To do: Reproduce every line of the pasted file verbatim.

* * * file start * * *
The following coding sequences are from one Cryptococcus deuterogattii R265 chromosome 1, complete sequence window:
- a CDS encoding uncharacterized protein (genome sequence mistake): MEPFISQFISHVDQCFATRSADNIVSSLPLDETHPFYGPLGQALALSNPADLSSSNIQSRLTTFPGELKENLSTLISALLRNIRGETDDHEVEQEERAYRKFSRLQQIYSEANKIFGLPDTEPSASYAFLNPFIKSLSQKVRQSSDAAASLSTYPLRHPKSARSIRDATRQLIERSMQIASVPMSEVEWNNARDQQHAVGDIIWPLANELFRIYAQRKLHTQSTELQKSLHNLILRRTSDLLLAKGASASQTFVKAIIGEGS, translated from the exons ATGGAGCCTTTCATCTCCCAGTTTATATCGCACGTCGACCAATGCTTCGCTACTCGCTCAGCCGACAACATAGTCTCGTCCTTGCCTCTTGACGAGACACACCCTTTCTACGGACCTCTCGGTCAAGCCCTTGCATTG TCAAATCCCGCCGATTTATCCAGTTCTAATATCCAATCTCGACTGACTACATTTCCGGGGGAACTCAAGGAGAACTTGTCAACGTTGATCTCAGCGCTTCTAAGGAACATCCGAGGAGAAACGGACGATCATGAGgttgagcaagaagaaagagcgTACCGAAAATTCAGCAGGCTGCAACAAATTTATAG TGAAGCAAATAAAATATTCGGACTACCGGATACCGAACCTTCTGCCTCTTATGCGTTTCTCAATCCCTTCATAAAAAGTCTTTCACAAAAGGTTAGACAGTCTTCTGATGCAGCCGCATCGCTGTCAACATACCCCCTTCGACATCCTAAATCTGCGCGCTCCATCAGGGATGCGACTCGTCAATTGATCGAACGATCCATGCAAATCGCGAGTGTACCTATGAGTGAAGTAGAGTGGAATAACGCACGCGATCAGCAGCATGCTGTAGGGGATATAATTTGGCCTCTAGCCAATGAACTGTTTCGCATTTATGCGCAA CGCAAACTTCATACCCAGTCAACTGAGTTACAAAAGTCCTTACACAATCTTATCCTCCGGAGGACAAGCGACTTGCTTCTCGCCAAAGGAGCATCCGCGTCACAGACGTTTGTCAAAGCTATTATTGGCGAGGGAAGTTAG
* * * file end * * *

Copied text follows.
The following coding sequences are from one Cryptococcus deuterogattii R265 chromosome 1, complete sequence window:
- a CDS encoding uncharacterized protein (genome sequence mistake): MEPFISQFISHVDQCFATRSADNIVSSLPLDETHPFYGPLGQALALSNPADLSSSNIQSRLTTFPGELKENLSTLISALLRNIRGETDDHEVEQEERAYRKFSRLQQIYSEANKIFGLPDTEPSASYAFLNPFIKSLSQKVRQSSDAAASLSTYPLRHPKSARSIRDATRQLIERSMQIASVPMSEVEWNNARDQQHAVGDIIWPLANELFRIYAQRKLHTQSTELQKSLHNLILRRTSDLLLAKGASASQTFVKAIIGEGS, translated from the exons ATGGAGCCTTTCATCTCCCAGTTTATATCGCACGTCGACCAATGCTTCGCTACTCGCTCAGCCGACAACATAGTCTCGTCCTTGCCTCTTGACGAGACACACCCTTTCTACGGACCTCTCGGTCAAGCCCTTGCATTG TCAAATCCCGCCGATTTATCCAGTTCTAATATCCAATCTCGACTGACTACATTTCCGGGGGAACTCAAGGAGAACTTGTCAACGTTGATCTCAGCGCTTCTAAGGAACATCCGAGGAGAAACGGACGATCATGAGgttgagcaagaagaaagagcgTACCGAAAATTCAGCAGGCTGCAACAAATTTATAG TGAAGCAAATAAAATATTCGGACTACCGGATACCGAACCTTCTGCCTCTTATGCGTTTCTCAATCCCTTCATAAAAAGTCTTTCACAAAAGGTTAGACAGTCTTCTGATGCAGCCGCATCGCTGTCAACATACCCCCTTCGACATCCTAAATCTGCGCGCTCCATCAGGGATGCGACTCGTCAATTGATCGAACGATCCATGCAAATCGCGAGTGTACCTATGAGTGAAGTAGAGTGGAATAACGCACGCGATCAGCAGCATGCTGTAGGGGATATAATTTGGCCTCTAGCCAATGAACTGTTTCGCATTTATGCGCAA CGCAAACTTCATACCCAGTCAACTGAGTTACAAAAGTCCTTACACAATCTTATCCTCCGGAGGACAAGCGACTTGCTTCTCGCCAAAGGAGCATCCGCGTCACAGACGTTTGTCAAAGCTATTATTGGCGAGGGAAGTTAG